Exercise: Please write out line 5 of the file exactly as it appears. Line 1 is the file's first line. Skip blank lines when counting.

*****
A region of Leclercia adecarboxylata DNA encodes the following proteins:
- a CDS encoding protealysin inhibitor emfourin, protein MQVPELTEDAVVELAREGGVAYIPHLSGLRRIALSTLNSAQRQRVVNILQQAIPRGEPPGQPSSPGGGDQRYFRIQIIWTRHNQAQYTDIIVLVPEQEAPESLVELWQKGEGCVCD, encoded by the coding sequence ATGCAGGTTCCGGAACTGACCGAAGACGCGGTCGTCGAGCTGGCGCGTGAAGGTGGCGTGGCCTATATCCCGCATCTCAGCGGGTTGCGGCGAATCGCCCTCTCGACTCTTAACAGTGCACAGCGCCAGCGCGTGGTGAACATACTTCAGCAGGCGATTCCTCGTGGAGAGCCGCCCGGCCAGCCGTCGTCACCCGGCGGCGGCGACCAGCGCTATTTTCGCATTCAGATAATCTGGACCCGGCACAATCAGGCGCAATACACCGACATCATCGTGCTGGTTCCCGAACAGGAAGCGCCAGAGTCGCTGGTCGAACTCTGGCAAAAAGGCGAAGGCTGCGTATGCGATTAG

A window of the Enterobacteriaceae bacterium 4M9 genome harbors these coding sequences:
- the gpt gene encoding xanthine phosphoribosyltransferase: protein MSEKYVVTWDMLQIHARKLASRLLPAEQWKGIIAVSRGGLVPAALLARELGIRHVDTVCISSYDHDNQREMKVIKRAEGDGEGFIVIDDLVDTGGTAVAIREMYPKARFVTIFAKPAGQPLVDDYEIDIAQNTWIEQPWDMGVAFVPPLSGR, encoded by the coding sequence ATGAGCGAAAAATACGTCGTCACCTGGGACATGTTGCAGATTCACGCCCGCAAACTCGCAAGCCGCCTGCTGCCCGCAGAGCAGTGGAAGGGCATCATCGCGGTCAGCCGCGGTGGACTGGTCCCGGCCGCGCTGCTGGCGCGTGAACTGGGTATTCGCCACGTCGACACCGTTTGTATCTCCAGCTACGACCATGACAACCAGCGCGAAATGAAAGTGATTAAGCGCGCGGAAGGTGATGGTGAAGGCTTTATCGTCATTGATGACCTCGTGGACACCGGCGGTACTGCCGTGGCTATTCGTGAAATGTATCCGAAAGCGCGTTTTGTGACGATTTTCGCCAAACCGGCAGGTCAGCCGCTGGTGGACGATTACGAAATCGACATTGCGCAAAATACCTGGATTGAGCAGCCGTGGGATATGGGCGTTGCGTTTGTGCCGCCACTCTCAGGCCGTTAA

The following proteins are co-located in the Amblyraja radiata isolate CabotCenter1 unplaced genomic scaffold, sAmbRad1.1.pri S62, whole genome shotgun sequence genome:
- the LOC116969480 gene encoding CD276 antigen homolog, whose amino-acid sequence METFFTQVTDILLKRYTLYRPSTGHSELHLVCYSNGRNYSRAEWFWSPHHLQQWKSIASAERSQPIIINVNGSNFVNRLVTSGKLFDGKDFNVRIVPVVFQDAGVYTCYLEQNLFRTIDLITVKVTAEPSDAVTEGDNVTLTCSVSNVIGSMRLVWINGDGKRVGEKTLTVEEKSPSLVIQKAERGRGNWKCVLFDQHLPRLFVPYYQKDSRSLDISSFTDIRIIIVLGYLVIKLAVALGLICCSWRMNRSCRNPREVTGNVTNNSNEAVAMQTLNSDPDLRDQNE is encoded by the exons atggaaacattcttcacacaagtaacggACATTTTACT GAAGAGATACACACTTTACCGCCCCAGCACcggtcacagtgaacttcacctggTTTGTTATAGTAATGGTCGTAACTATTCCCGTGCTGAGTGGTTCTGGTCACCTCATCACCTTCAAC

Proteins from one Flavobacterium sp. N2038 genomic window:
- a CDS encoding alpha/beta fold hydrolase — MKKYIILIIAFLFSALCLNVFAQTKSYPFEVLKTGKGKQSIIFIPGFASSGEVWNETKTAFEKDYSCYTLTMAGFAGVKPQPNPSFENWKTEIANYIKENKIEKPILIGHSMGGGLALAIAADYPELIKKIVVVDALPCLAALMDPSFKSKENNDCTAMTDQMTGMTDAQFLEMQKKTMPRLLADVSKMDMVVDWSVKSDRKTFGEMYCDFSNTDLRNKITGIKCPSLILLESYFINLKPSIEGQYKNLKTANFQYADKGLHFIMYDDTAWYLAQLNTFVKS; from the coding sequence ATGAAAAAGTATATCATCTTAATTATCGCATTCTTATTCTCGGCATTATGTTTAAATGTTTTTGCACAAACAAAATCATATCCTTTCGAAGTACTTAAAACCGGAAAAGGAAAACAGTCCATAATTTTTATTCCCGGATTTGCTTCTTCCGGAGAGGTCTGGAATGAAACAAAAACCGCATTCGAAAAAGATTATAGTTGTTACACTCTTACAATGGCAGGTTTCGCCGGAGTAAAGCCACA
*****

The following proteins are co-located in the Amblyraja radiata isolate CabotCenter1 unplaced genomic scaffold, sAmbRad1.1.pri S62, whole genome shotgun sequence genome: